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Google Drive

The University's agreement with Google includes a lot more than just email.  We have access to 40+ other "apps" under the Google umbrella, like Picasa, YouTube, Blogger, and Sites, just to name a few.  One of the more popular apps, Docs, was recently overhauled and is now referred to as Google Drive.  This page exists to introduce you the basics of Drive, and explain how to install the desktop client which will allow you to synchronize your documents across all of your devices.
 

Exploring Google Drive

 
Using Google Drive

Just like Gmail, there is no special installation required to start using Google Drive.  It's web based, which means it's easy to bring up, easy to use, and easy to access wherever you are.  Simply log in to your email and click "Drive" among the list of Apps (usually located in a list across the top of the window).

Once inside Drive, click the red "Create" button to make a new document, spreadsheet, or presentation.  You may already have some documents created, and those will display in list form when you go into your Drive.  Clicking the arrow button immediately to the right of the "Create" button will allow you to upload external documents.  (If you upload Word, PowerPoint, or Excel documents, be sure to convert them to Google Docs if you want to be able to edit them online.)

For a plethora of information, from simple introductory how-tos to more advanced functionality, check out the Drive section of the M+Google Team's online resources.
 

Installing Google Drive on a Mac or PC

If the web based functionality isn't enough for you, or you want to use it to it's full potential, Google offers the downloadable Drive application.  Downloading and installing this will allow you to set a folder on your computer that you want to synchronize with Drive.  This means that if you install the Drive application, and point it to, say, your My Documents folder, everything in your My Documents folder will sync to Google Drive, allowing you to easily share and edit files with colleagues or access them on the go.  By default, the installer will create a new folder on your computer, with a shortcut icon on your Desktop.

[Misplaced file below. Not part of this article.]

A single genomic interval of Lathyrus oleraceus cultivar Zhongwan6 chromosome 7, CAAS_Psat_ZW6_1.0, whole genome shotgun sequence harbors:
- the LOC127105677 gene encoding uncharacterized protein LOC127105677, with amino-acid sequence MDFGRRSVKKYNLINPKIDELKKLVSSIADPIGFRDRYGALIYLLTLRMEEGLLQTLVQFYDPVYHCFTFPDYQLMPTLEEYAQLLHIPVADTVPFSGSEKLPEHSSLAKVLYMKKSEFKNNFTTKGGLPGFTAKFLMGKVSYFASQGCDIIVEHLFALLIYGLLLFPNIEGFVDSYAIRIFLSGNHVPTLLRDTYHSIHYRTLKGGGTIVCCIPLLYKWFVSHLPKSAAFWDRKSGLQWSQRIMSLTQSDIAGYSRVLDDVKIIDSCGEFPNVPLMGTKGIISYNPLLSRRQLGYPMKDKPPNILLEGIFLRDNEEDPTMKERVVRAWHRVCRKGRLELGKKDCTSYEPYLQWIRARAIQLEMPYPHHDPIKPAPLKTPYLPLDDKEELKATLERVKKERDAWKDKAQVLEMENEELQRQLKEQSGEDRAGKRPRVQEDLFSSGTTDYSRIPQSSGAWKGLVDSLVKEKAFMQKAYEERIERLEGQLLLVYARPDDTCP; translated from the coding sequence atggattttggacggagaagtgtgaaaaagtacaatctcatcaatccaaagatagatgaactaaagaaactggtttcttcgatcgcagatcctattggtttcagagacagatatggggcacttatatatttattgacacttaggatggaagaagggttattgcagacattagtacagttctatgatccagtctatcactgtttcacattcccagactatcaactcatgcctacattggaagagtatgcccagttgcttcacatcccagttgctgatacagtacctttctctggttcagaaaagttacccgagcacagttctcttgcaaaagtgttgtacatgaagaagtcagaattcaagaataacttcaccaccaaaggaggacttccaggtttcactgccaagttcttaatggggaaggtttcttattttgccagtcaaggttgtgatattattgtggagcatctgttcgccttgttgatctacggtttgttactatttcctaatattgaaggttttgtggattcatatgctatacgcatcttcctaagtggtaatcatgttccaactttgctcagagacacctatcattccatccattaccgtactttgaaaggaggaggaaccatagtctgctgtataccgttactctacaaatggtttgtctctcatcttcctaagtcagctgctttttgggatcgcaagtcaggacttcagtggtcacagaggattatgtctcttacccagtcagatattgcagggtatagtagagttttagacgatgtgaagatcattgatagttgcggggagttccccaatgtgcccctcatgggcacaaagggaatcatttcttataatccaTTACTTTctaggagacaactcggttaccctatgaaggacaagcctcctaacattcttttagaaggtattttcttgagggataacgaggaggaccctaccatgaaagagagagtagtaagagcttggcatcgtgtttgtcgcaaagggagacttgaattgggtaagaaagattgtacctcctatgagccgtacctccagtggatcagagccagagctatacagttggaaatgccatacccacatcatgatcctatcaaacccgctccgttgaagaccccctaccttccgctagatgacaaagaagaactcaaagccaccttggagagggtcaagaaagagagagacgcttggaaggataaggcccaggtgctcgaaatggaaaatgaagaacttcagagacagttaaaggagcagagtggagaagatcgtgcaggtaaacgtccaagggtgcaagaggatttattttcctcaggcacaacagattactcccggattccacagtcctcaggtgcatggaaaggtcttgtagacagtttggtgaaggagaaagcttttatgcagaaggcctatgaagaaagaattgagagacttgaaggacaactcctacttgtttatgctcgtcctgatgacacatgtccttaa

Note, the following walkthrough should not be taken as a blanket recommendation.  One of the great things about Google is it's ability to fit a variety of usage styles and needs.  Not everyone will need this syncing solution and may be satisfied simply with the ability to access their files online thorough a web browser.  Others may be happy with similar services such as Box.

If you wish to install the Google Drive desktop application, you'll first need to download the installer file.  This can be done by opening Drive, and clicking "Download Google Drive for PC," (or Mac, if you're on a Mac), as seen below.

A separate window will open and you'll be prompted to accept the Google Drive Terms of Service.  If you agree, click "Accept and Install."

You'll be presented with a sign in window.  Enter your full email address and UM password, as illustrated below.

The log-in process will appear to have failed--but read carefully.  Simply click "Continue" (even though it directs you to click "Sign in.")

On the UM log-in screen, log in like usual using your UM uniqname and password.

You should then see the following window, walking you through setting up the Google Drive folder on your computer.  Click "Next," and walk through the prompts.

When installation is complete, you will have a Google Drive icon on your desktop, and "Google Drive" will appear in the left column of Windows Explorer windows, under "Favorites."  Clicking either one of these will take you to the Google Drive folder on your computer.  Any file you save or copy into this location will sync to your Google Drive, so you can access them through the web, or using any device on which you've installed this application.


 

Installing Google Drive on a Mobile Device

If you'd like to access your Google Drive content on an Android or iOS device, download the Drive app from the respective app store.  See Google Drive on a mobile device for more information.